DC COUNCIL IS ABOUT TO VOTE on MAYOR Gray's proposals for many more traffic cameras. Will go before Councilmember Phil Mendelson's (D-At Large) Committee on Public Safety and the Judiciary.
I have provided further clarity to my original posted reasoning for this being important below:
The high fees and camera placements are for generating money, not for making roads safer. I received four $125 tickets in the weeks following a new camera conveniently placed on the bottom of a hill on Porter Street, a large 4 lane road with a quiet, unpopulated, forested stretch and a speedlimit of 30 (I was going 41), where people easily drift through a short scenic escape from the city. I didn't know I was getting tickets due to the time it takes for delivery & I saw no flash in the daylight. The city may target this area, like others, knowing the stretch is perfect for a speed higher than 30mph and is one of few roads available for daily commuters trying to weave their way in or out of the city. If this is really for awareness of speed and safety, a ticket of $40 will have the same effect as a ticket for $125.
Feb 25 - A critical supporter told me today, I should better explain my thinking since my original knee jerk posting of this petition.
I hope this offers better clarity:
I support smart use of speed cameras for safety and, to a degree, revenue.
I can be convinced by authorities that this larger cost of fines is justifiable.
But, the city should convince us by providing reasonable research.
I understand they won’t have perfect all inclusive scientific data.
I understand they won’t have pure safety-related reasons & that revenue to a degree is necessary.
I understand we vote people in agreeing to give them the right to make decisions on our behalf.
But, I think this particular decision to significantly increase fines to a cost many good people consider cruel & unusual, deserves a reasonable explanation from the authorities with reasonable—not perfect—but reasonable data to back it up. If the data is unreasonable, the fine should be put back to a reasonable cost that achieves reasonable objectives.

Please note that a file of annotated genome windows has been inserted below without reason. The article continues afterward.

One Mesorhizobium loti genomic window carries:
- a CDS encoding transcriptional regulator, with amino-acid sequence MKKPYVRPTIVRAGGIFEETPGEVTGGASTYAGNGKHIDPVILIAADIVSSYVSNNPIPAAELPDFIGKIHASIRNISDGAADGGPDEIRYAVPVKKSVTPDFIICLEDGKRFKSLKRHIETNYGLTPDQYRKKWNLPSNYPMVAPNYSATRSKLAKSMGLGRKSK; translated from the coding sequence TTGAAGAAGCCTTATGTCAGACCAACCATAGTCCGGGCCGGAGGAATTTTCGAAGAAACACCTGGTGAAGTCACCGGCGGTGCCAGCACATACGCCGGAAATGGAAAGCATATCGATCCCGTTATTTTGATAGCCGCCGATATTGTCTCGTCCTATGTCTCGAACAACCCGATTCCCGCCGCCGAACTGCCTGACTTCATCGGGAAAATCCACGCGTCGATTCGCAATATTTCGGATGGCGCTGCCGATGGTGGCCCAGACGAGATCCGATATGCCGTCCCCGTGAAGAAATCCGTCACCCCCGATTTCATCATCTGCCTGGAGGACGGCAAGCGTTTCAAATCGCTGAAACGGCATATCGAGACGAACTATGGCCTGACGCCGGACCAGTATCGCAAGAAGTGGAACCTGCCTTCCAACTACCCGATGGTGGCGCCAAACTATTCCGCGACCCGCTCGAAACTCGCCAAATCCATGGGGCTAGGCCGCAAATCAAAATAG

Some problematic answers:
The answer “If you don’t like the higher fine, don’t speed”
Doesn’t provide any reasoning for increasing the fines
The answer “Raising the cost of fine gives people incentive to drive the speed limit”
Doesn’t back up the claim with any “reasonable” data indicating $125 is the cost of achieving incentive—why not $1000 or $40?
The answer “Number of accidents at speed cameras decrease”
Doesn’t address the choice made for this high cost of fine
Also should include data proving a drop & proving accidents don’t rise on alternative routes (I now take Tilden instead of Porter) and that accidents don’t increase from slowing down & speeding up.
The answer “The fines need to equal a neighboring state so people don’t speed in DC because our fines are lower”
Doesn’t give “reasonable” data indicating the neighboring state’s choice is the cost of achieving incentive—why isn’t that other state charging $1000 or $40? This is also arguable because our neighboring state does have camera fines at $40. It also doesn’t give data showing people choose to speed if the cost drops. Do people still speed if our tickets are $25 or $35 less? Personally, I would find it really interesting to see methodology & data used to prove (# of purposeful speeders in DC) correlates to (difference in charge between DC & Maryland).
It’s wrong that the burden is put on the citizens to prove fines are unreasonable. It should be the burden (job) of the city to prove their action to raise fines is properly justified with data. If it is not properly justified, they should put fines at $40 until reasonable data supports a specific rise.
As for other things related to my issue, such as questioning the placement of cameras, alleged 60-70% of each fine payment going to contracted camera companies, influence contractors have on setting fine amounts, camera settings & camera placement, how the money is spent, etc—this is all interesting but I don’t want them center to this petition. This petition is to have fines lowered to $40 until data is provided supporting a specific increase.
Perhaps the cost of contracting this out & some minimal reasonable data supports the rise in fines to what they currently are. If so, I could except it—but first I want reasonable information.
Please also realize New updates are posted from time to time in the "Petition Updates" tab.